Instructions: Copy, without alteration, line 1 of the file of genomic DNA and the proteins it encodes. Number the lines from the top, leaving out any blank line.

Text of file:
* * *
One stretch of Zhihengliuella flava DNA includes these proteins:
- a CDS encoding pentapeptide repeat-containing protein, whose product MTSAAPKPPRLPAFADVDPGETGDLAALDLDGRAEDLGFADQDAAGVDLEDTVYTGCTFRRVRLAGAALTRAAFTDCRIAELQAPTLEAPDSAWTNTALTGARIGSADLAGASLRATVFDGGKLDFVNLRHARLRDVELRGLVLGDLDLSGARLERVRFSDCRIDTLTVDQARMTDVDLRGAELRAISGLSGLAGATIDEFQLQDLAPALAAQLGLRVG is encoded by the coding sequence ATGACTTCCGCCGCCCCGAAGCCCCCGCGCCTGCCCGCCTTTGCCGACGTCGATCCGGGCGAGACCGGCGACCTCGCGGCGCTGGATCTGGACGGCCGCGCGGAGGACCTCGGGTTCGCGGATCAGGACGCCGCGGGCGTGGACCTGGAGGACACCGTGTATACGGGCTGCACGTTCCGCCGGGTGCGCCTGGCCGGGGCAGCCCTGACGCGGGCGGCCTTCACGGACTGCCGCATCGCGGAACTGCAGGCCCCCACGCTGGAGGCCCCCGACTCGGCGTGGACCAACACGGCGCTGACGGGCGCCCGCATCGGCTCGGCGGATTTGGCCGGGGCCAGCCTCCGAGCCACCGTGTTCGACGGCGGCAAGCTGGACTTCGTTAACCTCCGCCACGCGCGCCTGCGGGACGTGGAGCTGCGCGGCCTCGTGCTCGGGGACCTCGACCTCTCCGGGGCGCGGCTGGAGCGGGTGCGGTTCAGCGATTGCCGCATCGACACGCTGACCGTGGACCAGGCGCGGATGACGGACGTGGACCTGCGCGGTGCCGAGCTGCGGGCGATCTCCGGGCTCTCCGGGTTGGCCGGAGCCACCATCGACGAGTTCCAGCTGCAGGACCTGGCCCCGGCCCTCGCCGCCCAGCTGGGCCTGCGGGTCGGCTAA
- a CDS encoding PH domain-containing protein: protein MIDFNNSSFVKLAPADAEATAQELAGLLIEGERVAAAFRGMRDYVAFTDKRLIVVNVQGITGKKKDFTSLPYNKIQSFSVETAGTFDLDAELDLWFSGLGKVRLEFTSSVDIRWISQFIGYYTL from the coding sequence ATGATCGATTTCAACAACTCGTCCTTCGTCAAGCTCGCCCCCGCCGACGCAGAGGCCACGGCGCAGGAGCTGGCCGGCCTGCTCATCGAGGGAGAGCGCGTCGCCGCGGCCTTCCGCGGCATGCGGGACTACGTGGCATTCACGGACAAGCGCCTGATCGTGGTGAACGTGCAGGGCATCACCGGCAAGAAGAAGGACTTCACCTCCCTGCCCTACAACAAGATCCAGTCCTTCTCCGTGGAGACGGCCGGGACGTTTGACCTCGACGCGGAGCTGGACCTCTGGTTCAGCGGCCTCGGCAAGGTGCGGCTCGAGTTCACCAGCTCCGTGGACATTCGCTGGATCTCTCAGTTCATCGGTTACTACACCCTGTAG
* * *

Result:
One stretch of Zhihengliuella flava DNA includes these proteins: